Simon Palmer’s blog

January 19, 2009

Sorting flex Arrays by Date

Filed under: code, Flex — simonpalmer @ 2:11 pm

I have been wanting to figure out a reliable way of doing this for a while, and suddenly the necessity arose for me to do it, so I have a solution. As far as I can tell if you have a date field in an object and an array of those objects, then the results of sorting the array are indeterminate.


public class myClass
{
    public var some_date: Date;
}

var myArray:Array = new Array();
myArray.push(new myClass);

myArray.sortOn("some_date");
myArray.sortOn("some_date", Array.NUMERIC);

The above code (so long as the some_date field was populated) never gave me reliable result for the sort order. I googled in vain for a solution and found a couple, but was never really happy with them. I had a flash of inspiration this morning which is really very obvious now I have done it, but is a nice elegant way of handling this situation.

Basically I add a public getter for a new field which just returns the Date objects time value as a Number, e.g.

public class myClass
{
    public var some_date: Date;
    [Transient] public function get some_date_time():Number
    {
        return some_date.time;
    }
}

var myArray:Array = new Array();
myArray.push(new myClass);
myArray.sortOn("some_date_time", Array.NUMERIC);

This works a treat and gives me reliable sorting results every time.

In case you are wondering why I use [Transient] it is because I am using RPC and remote objects for the connection back to my server and my classes are generally [Managed]. Without the (undocumented) [Transient] metadata some_date_time would be treated as a legitimate field and an attempt would be made to serialise it back to the server across the RPC boundary. This causes a warning to be thrown in the Flex server framework code which clogs up my logs and feels unprofessional.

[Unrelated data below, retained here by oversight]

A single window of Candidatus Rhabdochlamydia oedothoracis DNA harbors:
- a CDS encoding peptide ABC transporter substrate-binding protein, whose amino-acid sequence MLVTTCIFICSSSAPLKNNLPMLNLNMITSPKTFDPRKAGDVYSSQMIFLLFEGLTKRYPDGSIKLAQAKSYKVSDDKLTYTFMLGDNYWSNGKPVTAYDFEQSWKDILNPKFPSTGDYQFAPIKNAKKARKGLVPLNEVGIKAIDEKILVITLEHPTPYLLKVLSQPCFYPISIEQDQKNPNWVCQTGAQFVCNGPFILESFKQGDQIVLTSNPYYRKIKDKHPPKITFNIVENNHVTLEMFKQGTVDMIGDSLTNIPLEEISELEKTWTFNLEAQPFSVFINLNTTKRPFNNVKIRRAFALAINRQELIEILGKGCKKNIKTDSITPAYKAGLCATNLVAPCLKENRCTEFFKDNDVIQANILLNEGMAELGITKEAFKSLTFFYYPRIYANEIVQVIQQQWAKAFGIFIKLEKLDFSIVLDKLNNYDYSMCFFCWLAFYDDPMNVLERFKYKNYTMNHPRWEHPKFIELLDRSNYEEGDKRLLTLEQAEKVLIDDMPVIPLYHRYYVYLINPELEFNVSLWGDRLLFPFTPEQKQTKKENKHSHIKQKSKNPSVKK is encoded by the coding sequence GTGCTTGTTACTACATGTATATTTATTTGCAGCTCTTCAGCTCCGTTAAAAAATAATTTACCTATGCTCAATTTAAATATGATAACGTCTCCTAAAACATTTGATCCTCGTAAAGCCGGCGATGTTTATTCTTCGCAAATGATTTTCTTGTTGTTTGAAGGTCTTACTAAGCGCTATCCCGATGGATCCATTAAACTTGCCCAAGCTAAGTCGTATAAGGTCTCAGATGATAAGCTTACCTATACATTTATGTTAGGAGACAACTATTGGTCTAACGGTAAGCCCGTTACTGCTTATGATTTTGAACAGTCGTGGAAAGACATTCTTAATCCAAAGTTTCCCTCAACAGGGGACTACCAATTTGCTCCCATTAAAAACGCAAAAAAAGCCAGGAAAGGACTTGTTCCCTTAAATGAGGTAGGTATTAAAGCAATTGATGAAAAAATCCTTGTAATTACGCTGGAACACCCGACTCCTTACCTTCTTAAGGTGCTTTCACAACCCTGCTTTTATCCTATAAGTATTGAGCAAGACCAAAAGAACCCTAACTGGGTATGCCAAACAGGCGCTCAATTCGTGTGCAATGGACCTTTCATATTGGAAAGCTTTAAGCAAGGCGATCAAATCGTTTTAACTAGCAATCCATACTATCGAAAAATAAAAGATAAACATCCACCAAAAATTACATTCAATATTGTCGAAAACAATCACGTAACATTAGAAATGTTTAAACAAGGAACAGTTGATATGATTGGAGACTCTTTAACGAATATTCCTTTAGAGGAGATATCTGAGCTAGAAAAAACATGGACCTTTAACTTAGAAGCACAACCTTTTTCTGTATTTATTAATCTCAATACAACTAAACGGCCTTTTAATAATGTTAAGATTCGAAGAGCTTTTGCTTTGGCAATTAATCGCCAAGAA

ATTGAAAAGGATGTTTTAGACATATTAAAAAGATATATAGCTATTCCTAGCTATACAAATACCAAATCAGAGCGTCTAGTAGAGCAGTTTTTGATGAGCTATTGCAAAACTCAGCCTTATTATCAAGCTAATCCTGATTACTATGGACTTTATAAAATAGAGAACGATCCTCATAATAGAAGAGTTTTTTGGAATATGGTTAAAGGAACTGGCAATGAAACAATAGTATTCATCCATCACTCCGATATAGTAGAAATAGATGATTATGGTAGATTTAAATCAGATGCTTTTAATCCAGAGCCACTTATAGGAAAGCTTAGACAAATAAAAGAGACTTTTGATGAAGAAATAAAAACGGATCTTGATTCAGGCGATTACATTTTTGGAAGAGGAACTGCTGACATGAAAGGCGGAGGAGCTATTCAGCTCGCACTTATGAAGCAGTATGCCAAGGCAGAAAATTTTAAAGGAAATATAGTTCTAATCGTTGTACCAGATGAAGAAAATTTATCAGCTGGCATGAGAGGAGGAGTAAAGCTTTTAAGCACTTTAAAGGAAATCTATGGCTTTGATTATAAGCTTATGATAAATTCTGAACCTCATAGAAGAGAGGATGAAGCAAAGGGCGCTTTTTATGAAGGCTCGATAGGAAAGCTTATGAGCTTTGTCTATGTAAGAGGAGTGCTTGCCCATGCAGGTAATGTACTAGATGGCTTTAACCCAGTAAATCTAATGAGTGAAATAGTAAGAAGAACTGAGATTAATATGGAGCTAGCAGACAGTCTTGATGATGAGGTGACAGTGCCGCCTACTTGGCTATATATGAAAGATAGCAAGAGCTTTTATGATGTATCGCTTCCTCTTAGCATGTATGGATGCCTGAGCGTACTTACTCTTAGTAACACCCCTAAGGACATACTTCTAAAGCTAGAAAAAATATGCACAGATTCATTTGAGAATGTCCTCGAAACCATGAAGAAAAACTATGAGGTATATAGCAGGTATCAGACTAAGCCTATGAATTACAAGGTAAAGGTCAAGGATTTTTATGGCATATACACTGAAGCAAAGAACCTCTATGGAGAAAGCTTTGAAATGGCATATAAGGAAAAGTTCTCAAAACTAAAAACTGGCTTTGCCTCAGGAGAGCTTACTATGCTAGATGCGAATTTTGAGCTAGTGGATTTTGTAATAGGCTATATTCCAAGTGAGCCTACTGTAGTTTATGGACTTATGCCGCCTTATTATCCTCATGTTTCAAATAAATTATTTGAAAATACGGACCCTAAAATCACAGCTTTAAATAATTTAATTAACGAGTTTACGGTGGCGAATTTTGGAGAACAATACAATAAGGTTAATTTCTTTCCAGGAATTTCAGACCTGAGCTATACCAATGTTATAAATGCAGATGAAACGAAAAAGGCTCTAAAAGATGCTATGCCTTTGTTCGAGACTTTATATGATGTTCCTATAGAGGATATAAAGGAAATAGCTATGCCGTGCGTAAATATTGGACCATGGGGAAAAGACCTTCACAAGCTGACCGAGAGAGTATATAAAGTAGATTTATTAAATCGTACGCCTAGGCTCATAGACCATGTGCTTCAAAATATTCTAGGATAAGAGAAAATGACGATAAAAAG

January 4, 2009

Domain fatigue

Filed under: comment, personal — simonpalmer @ 11:50 pm

There are a few irritants in my professional world and one in particular that bothers me, namely domain squatting. This is done by people who want to exploit their sernedipitous luck at having registered someone else’s name before them and then try to make a fast buck out of it by selling it back to the rightful owner and the only person in the world for whom it has genuine value.

A .com domain is a valuable marketing and branding tool and a key part of a companies online marque. For someone else to be able to swoop in and steal it, just because it is on the web, is frankly ridiculous.

In any other walk of life this behaviour would be called blackmail or extortion, but because the names are available in an apparently free market on a first-come, first-served basis – even if you have spent a hundred years building a brand – it is seen as a tolerable and even legitimate practice. If I happen to have lodged the name CocaCola.com before The CocaCola Company did I would legitimately own the rights to the domain. I can’t help but feel that is morally wrong.

Why are domain names not covered by a branch of the law adjacent to trademarks or even copyright?

I am discovering that this entirely pointless and negative industry stoops even lower. If you trip up in registering a domain name there are people watching – God knows how – who will step in and pinch it from under your nose and then try and sell it back to you above market price. This is an empty, opportunistic, negative, amoral scam. It is tantamount to theft by people who have nothing positive to add to the world of commerce. The perpetrators ought to be hunted down and banned from holding domains.

And it doesn’t stop at domains. Registration of company names is subject to the same corrosive and intellectually and morally bankrupt activity. My startup’s name is Dialectyx Solutions Ltd. It is that because Dialectyx Ltd., which was our original choice, was registered by someone else in the 72 hours between us doing a search and submitting the registration papers. That company name is now registered with a firm of solicitors in a small town about 25 miles away from us. Dialectyx Ltd. does not actively trade.

Coincidence? Hardly.

And right now I wait with baited breath while my latest domain registration attempt lingers in the odd limbo between paying for it and it actually starting to work. According to whois, the domain is still available. According to my registrant I have been billed. Right now I have no idea where I stand. Surely there’s a better way to do it than this? Surely there should be some protection against the shameless scammers who are sitting on valuable corporate assets?

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